The discussion of disposable bags reminds me of Buckminster Fuller, who included a humanure bag collection system in his future-oriented Dwelling Machines, described in Critical Path. He often remarked on the lag time between design and implementation. Maybe bio-degradable bags will reduce some psychological barriers for poople too timid to use a plain bucket.

Author: Stephen
Saturday, December 24, 2005 - 9:54 pm
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I have, in frozen times, used cups of water from my springhouse. Splash and scrub,and repeat until clean. Not fun I know

Author: Herb
Sunday, December 25, 2005 - 11:02 am
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Quote: "Maybe bio-degradable bags will reduce some psychological barriers for poople too timid to use a plain bucket."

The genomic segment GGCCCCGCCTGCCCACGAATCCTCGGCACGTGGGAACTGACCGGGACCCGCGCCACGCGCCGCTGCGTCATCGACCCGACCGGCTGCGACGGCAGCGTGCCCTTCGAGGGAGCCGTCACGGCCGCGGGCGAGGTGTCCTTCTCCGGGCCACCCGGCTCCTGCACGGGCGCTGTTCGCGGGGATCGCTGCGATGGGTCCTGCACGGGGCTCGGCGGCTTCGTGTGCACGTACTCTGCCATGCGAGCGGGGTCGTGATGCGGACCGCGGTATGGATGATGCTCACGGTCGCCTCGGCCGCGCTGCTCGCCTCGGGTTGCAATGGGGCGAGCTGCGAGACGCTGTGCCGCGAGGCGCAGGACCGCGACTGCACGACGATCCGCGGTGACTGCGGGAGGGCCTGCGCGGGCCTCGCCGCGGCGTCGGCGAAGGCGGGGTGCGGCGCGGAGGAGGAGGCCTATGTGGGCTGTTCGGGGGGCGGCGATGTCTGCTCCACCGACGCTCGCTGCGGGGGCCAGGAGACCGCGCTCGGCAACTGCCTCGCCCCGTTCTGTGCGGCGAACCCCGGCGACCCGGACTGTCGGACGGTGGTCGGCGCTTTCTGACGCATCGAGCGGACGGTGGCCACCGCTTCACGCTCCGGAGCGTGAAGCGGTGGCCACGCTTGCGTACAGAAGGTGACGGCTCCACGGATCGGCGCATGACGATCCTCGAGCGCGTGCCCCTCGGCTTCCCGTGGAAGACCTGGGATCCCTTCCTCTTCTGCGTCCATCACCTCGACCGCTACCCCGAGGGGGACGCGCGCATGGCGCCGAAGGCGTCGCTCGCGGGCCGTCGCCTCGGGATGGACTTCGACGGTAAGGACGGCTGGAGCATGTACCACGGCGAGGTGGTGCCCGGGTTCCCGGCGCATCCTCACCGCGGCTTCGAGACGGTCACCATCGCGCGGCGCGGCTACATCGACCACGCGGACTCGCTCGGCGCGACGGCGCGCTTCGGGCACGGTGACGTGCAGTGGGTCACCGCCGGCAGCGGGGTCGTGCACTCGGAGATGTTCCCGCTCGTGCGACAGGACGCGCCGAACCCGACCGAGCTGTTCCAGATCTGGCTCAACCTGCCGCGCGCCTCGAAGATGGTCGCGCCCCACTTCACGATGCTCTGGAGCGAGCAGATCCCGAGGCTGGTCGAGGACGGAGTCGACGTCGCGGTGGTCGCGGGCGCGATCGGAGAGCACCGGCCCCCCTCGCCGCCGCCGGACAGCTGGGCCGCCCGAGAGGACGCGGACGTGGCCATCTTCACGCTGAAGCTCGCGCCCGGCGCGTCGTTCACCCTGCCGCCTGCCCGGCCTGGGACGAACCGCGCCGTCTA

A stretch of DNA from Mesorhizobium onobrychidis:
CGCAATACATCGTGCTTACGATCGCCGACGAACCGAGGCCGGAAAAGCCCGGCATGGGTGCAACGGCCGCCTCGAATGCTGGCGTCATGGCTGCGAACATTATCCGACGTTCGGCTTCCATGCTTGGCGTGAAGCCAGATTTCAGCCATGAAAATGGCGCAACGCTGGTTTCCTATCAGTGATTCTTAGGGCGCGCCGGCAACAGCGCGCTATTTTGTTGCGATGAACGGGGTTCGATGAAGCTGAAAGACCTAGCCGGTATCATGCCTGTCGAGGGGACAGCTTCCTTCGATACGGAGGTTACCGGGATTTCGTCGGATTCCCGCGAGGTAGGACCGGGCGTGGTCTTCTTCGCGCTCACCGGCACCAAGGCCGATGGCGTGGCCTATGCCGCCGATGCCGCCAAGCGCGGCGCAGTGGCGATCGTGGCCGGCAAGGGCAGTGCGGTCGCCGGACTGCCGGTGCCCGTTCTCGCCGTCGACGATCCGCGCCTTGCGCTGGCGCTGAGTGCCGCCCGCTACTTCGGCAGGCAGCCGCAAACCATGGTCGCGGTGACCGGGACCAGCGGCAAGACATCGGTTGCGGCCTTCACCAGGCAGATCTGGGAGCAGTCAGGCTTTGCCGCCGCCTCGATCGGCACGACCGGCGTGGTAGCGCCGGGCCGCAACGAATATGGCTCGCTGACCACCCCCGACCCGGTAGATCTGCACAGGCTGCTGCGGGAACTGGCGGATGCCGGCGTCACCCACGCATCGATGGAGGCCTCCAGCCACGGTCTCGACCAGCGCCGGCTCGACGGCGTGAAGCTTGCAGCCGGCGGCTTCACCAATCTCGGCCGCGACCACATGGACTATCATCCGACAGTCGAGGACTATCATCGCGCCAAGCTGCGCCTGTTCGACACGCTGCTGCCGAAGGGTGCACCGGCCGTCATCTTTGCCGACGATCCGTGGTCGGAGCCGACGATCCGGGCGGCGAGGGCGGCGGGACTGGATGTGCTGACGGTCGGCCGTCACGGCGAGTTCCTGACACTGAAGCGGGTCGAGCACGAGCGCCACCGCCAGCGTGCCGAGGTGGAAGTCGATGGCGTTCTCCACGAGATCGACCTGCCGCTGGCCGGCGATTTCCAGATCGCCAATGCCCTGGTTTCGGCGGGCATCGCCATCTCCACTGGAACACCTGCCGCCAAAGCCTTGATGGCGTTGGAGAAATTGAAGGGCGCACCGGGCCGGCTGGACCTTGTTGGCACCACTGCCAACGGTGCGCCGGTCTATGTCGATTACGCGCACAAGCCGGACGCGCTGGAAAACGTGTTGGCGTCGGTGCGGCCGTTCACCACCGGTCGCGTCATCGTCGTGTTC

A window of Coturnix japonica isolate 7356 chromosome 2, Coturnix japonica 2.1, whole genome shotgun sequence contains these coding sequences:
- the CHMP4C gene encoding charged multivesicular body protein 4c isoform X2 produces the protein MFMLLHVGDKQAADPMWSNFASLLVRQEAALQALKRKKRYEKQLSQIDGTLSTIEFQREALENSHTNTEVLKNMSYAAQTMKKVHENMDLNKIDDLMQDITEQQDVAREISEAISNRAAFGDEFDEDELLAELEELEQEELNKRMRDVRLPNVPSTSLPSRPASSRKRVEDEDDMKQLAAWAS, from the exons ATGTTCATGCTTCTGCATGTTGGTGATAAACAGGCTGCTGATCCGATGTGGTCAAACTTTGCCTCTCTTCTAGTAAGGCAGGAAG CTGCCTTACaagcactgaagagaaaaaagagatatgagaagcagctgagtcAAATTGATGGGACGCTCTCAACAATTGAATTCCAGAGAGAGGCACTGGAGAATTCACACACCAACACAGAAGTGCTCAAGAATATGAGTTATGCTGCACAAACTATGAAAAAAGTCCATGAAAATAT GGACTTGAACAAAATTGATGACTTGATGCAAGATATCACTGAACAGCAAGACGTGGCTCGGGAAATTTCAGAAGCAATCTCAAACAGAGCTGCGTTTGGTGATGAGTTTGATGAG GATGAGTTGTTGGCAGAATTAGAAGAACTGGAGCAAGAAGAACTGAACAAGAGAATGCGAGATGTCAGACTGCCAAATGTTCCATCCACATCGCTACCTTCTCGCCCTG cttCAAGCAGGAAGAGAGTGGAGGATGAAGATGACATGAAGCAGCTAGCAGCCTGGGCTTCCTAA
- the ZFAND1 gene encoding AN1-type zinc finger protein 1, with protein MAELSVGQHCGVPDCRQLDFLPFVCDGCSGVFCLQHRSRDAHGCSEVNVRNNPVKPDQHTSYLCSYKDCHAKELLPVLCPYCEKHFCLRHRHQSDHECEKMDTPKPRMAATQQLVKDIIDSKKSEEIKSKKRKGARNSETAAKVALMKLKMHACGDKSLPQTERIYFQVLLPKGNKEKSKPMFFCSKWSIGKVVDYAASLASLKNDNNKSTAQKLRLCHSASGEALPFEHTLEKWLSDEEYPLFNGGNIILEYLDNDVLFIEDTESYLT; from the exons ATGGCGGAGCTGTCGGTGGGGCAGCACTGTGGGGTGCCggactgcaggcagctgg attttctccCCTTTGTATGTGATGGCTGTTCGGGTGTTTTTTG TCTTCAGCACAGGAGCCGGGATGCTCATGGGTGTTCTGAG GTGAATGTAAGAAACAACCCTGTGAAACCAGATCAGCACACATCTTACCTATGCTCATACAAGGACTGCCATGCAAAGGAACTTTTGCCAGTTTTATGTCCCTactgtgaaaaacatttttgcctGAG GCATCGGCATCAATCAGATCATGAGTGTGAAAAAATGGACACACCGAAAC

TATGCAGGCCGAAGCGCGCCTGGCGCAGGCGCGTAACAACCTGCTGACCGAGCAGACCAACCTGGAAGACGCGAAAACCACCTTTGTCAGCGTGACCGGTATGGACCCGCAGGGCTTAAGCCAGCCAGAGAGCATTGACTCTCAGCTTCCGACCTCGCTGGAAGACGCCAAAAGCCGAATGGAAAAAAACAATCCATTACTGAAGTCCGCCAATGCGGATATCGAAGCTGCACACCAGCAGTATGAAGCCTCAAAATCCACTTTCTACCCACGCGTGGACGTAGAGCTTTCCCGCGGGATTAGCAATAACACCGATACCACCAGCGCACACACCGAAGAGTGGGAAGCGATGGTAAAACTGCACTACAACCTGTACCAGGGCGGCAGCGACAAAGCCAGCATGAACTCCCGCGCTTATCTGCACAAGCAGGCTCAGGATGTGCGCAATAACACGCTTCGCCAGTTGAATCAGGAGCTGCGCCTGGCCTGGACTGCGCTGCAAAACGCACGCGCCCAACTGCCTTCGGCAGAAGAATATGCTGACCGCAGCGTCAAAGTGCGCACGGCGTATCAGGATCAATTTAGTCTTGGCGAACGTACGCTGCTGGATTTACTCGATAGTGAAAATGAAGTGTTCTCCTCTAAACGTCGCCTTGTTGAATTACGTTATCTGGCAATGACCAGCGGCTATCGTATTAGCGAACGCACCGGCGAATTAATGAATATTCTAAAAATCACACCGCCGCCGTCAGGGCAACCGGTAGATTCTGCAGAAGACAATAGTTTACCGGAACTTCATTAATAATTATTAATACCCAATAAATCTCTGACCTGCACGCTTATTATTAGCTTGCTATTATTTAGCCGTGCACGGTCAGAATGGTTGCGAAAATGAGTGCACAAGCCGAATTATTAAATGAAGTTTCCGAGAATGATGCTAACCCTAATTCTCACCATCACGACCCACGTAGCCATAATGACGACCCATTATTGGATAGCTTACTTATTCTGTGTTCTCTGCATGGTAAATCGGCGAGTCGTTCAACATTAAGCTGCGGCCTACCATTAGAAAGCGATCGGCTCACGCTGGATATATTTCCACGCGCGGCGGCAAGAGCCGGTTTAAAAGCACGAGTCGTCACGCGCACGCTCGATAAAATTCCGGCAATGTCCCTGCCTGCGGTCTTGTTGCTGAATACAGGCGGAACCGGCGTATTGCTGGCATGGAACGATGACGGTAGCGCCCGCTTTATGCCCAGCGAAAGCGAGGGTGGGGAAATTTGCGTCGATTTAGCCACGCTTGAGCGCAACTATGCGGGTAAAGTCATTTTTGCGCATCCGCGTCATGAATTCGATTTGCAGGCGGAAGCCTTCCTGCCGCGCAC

They would help the timid I'm sure.

BioBags would also be so convenient. Just haul the full bag out and pitch it into the compost bin.

What more could you ask for?

Actually I do have a pan to clean. It sits under the outhouse seat and the bottom of the plastic bag sits in it to catch any leakage which is rare. Once or twice a year I wash it out and put it into the sun to dry.

Author: Larry
Sunday, December 25, 2005 - 12:03 pm
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The Bio-Bag in a bucket method may be an effective option for those without yard space for compost bins, especially in cities such as Seattle and San Francisco where curbside pickup of organics is available. Pet manures are allowed, why not humanure in a bio-degradable bag? It would be interesting to hear if anyone is doing it.

Author: Larry
Sunday, December 25, 2005 - 12:13 pm